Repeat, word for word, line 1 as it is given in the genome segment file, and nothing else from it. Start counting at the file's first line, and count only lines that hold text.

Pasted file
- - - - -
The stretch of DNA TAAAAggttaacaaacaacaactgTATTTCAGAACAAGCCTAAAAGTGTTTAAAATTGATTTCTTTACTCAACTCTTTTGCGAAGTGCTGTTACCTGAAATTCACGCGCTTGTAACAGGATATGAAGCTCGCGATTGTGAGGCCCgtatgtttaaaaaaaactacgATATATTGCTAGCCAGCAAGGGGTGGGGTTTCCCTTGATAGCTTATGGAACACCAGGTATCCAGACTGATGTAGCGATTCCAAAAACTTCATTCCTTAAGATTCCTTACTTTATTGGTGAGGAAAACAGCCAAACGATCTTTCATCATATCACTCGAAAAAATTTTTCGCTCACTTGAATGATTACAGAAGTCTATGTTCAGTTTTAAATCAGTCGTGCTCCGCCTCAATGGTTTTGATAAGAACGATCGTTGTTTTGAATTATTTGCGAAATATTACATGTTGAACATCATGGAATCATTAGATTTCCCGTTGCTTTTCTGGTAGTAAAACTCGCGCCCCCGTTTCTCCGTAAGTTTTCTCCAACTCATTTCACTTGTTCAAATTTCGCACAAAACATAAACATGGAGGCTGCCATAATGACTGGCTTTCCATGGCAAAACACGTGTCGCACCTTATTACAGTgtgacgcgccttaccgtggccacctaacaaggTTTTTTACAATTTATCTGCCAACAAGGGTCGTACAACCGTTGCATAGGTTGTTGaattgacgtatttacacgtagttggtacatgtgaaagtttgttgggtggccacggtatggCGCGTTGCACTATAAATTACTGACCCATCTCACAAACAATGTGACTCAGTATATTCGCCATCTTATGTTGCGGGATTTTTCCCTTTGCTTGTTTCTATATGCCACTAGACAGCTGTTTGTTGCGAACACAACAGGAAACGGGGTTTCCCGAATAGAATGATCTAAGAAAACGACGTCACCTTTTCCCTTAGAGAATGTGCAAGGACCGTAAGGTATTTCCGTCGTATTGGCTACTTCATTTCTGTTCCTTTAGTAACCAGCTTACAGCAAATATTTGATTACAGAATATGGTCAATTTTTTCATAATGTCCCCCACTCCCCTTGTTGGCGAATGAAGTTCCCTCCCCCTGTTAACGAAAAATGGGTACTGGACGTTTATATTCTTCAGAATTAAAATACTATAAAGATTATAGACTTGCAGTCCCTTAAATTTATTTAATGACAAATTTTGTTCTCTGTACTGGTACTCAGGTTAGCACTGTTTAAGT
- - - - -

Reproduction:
The stretch of DNA TAAAAggttaacaaacaacaactgTATTTCAGAACAAGCCTAAAAGTGTTTAAAATTGATTTCTTTACTCAACTCTTTTGCGAAGTGCTGTTACCTGAAATTCACGCGCTTGTAACAGGATATGAAGCTCGCGATTGTGAGGCCCgtatgtttaaaaaaaactacgATATATTGCTAGCCAGCAAGGGGTGGGGTTTCCCTTGATAGCTTATGGAACACCAGGTATCCAGACTGATGTAGCGATTCCAAAAACTTCATTCCTTAAGATTCCTTACTTTATTGGTGAGGAAAACAGCCAAACGATCTTTCATCATATCACTCGAAAAAATTTTTCGCTCACTTGAATGATTACAGAAGTCTATGTTCAGTTTTAAATCAGTCGTGCTCCGCCTCAATGGTTTTGATAAGAACGATCGTTGTTTTGAATTATTTGCGAAATATTACATGTTGAACATCATGGAATCATTAGATTTCCCGTTGCTTTTCTGGTAGTAAAACTCGCGCCCCCGTTTCTCCGTAAGTTTTCTCCAACTCATTTCACTTGTTCAAATTTCGCACAAAACATAAACATGGAGGCTGCCATAATGACTGGCTTTCCATGGCAAAACACGTGTCGCACCTTATTACAGTgtgacgcgccttaccgtggccacctaacaaggTTTTTTACAATTTATCTGCCAACAAGGGTCGTACAACCGTTGCATAGGTTGTTGaattgacgtatttacacgtagttggtacatgtgaaagtttgttgggtggccacggtatggCGCGTTGCACTATAAATTACTGACCCATCTCACAAACAATGTGACTCAGTATATTCGCCATCTTATGTTGCGGGATTTTTCCCTTTGCTTGTTTCTATATGCCACTAGACAGCTGTTTGTTGCGAACACAACAGGAAACGGGGTTTCCCGAATAGAATGATCTAAGAAAACGACGTCACCTTTTCCCTTAGAGAATGTGCAAGGACCGTAAGGTATTTCCGTCGTATTGGCTACTTCATTTCTGTTCCTTTAGTAACCAGCTTACAGCAAATATTTGATTACAGAATATGGTCAATTTTTTCATAATGTCCCCCACTCCCCTTGTTGGCGAATGAAGTTCCCTCCCCCTGTTAACGAAAAATGGGTACTGGACGTTTATATTCTTCAGAATTAAAATACTATAAAGATTATAGACTTGCAGTCCCTTAAATTTATTTAATGACAAATTTTGTTCTCTGTACTGGTACTCAGGTTAGCACTGTTTAAGT